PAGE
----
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January 30th, 2004

chair, apartment

introversion / calling people makes me tired

Lately, I've been splitting my time between school/work (digging old information out of my brain, pushing new information in, writing and revising, etc.) and volunteering for the Dean campaign (calling people, entering data, etc.). Today was similar, and I added a few hours of reading techfee proposals to the agenda and walked home uphill before the rain started in earnest.

For those of you in Seattle, Dean will be here on Saturday:Collapse )
the only earth?

typical

Typical of the way the media operates, the networks are starting to sort of apologize for their overblown coverage of the "I have a scream" phenomenon, particularly in the way the audio was presented:
Last night Diane Sawyer of ABC News took a new look at Governor's Dean's Iowa speech, and determined in a "mea culpa" that what the networks had shown over and over wasn't quite the same as what happened on the ground. Turns out that famous video snippet failed to capture the crowd--or the sound of its cheers [blogforamerica]

My favorite quote is probably the one from Roger Ailes, who insists that the unfair coverage actually helped Dean.
explodingdog.com

not exactly a Dean link

Richard Florida, author of The Rise of the Creative Class wrote an story for the Washington Monthly that discusses the effect of having a conservatives at the helm of the executive and legislative branches of government: "Creative Class War."

It's a long article, but he makes a lot of interesting observations: red/blue states and the political & economic consequences of neighborhood sorting, the result of tightened immigration on the creative economy, universities as the new Ellis island, and presidential personality as the catalyst for these changes. Oh, and everyone's moving to Canada!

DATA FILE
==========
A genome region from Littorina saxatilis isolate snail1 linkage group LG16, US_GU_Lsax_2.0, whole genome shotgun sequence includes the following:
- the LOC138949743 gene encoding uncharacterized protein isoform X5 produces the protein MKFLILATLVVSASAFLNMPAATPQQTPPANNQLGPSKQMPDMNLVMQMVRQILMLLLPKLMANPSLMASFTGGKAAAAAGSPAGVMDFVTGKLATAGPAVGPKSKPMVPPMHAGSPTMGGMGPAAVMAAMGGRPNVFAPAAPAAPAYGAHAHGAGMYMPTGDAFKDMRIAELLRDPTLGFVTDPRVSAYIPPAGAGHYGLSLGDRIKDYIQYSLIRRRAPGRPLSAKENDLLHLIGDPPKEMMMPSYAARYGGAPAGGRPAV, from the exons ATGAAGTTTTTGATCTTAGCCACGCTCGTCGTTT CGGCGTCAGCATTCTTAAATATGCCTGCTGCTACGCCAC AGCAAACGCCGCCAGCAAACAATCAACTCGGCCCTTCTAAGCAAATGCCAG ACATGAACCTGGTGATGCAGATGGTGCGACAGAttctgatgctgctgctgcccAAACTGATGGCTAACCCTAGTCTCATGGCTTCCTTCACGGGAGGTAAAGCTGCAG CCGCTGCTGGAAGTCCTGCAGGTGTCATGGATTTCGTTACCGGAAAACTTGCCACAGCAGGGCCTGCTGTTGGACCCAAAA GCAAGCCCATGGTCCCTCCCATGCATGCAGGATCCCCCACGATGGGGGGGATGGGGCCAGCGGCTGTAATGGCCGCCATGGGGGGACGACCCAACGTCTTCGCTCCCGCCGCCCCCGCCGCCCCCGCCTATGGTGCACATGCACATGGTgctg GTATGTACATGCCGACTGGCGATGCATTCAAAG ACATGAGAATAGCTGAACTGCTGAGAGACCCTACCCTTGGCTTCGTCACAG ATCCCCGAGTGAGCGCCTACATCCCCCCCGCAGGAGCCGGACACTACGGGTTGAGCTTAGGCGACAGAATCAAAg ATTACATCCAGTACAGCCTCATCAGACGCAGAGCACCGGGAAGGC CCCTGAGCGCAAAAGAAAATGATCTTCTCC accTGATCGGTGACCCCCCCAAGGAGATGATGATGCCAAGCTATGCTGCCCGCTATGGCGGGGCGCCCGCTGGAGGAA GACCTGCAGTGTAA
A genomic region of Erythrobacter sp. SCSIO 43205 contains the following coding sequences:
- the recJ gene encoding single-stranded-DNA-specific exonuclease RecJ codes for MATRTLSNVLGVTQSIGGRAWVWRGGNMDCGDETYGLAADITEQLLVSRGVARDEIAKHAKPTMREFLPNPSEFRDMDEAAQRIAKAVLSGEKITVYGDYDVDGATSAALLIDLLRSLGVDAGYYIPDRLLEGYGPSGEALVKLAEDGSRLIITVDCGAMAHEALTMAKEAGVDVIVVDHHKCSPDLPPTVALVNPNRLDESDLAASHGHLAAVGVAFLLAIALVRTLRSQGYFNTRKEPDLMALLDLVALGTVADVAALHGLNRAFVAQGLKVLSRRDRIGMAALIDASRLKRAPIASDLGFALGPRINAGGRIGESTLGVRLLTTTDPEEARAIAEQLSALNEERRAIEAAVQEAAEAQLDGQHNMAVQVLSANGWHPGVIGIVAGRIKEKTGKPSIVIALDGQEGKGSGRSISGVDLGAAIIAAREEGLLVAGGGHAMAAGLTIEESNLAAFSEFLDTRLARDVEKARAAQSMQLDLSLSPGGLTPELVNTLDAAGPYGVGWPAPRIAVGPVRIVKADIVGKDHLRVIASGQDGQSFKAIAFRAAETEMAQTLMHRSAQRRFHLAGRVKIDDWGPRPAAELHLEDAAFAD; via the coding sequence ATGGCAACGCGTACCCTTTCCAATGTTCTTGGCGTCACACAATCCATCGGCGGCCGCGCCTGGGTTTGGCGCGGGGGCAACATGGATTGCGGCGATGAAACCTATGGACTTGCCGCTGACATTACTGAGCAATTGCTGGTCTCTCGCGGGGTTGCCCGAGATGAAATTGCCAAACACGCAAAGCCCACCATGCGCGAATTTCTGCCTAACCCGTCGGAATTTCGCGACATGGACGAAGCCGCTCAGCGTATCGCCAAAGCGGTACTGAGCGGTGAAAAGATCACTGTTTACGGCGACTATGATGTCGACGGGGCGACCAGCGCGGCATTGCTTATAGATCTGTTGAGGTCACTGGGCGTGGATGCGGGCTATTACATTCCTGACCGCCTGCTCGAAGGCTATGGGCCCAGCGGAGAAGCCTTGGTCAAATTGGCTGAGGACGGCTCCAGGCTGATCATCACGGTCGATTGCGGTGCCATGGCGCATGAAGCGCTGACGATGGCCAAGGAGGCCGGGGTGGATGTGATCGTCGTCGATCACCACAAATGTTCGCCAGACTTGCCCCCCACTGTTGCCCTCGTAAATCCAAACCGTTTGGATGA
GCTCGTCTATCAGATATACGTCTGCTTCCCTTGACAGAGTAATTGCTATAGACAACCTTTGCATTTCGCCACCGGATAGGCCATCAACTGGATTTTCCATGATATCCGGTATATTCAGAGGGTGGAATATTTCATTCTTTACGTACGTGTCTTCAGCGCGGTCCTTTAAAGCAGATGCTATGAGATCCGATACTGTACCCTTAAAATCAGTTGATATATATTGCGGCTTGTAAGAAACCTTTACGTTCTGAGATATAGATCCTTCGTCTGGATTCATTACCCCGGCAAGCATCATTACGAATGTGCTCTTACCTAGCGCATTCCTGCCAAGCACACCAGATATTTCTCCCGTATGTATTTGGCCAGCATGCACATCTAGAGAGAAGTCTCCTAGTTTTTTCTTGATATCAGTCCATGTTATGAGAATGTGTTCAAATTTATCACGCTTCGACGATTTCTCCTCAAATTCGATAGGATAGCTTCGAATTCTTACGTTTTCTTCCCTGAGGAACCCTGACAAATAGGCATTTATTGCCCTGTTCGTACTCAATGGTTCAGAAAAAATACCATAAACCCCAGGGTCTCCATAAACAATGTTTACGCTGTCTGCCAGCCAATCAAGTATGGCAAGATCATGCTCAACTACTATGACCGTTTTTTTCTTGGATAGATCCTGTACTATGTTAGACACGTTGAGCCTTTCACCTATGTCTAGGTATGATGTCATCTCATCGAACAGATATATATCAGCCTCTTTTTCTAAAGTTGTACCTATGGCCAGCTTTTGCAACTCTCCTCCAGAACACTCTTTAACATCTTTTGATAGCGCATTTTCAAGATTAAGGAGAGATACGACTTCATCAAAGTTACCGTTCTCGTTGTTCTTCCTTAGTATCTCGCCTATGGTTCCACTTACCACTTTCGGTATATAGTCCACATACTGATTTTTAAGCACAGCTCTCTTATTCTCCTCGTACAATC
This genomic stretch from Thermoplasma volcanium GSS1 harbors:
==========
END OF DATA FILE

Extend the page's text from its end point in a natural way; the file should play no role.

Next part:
weezer

let's get out of the romance | friday

major topics covered within, in addition to the usual day-to-day stuff: Todai, Turrell, Anacortes, the Microphones, Phil Elvrum, re-linked articles, the Department of Safety

(laundry morning at home, reading techfee proposals)

impromptu lunch meetup with chris (& her friend jason) at Todai, the sushi buffet that took over the old Stars space at Pacific Place. I thought that the food was decent (but I'm not picky about sushi -- because I don't eat fish and just like wasabi). The place has cafeteria ambiance, but it's not a bad addition to downtown.

After the techfee meeting I stopped at the Henry to have a last(?) look at the Turrell exhibit. An oldish woman was sitting in the lobby singing the whole time I was there. "Spread," the blue room installation was still cool, but it looked kind of dirty and a bracelet thrown over the edge kind of broke the spell. It is much different to be in the room alone, compared to the last time when there were groups of people milling about.

When I got home I was feeling tired; so I went to victrola for some caffeine to pass the time before going to Anacortes.

Chris, Malinda, Geoff, & I drove to Anacortes (via pagliacci) to the Department of Safety for the Microphones / Mount Eerie. The space was really neat, filled with all agers, and it housed Phil Elvrum's first art show. Chris & I talked to Phil about his lost [and later found] journal and bought some art, which might be shipped to us at the end of the month. I say "might" because we just gave him our info on an index card and a check.

For the show, we were sitting near the stage on the concrete floor with carpet rectangles. It was very evocative of a elementary school assembly. But Phil Elvrum is probably one of the most quietly compelling people ever; so it really works. He & members from the other bands (Little WIngs and P:ano) filled every square inch of the small stage. For this performance, the steel drum was absent. Like the show at Luscious, the songs had a feeling of improvisation -- the song titles and keys were painted and posted on the curtain -- yet everything seemed to fit together perfectly. I have no idea, but it is amazing. For a band with recordings that are so intricate and innovative, it's amazing that the the ad hoc performances are so great. You sort of get a sense of this on the new live album.

My amy fusselman link from last week is appropriate here too.

Oh, and apparently the kids at the DoS are trying to circulate a petition to give Fidalgo Island to Canada. Yet another consequence of the creative class war?

Following the show, we stopped at the Donut House in Anacortes, which is actually a house that has been turned into a donut shop. It felt like a wholesome thing to do to fit with the spirit of the show.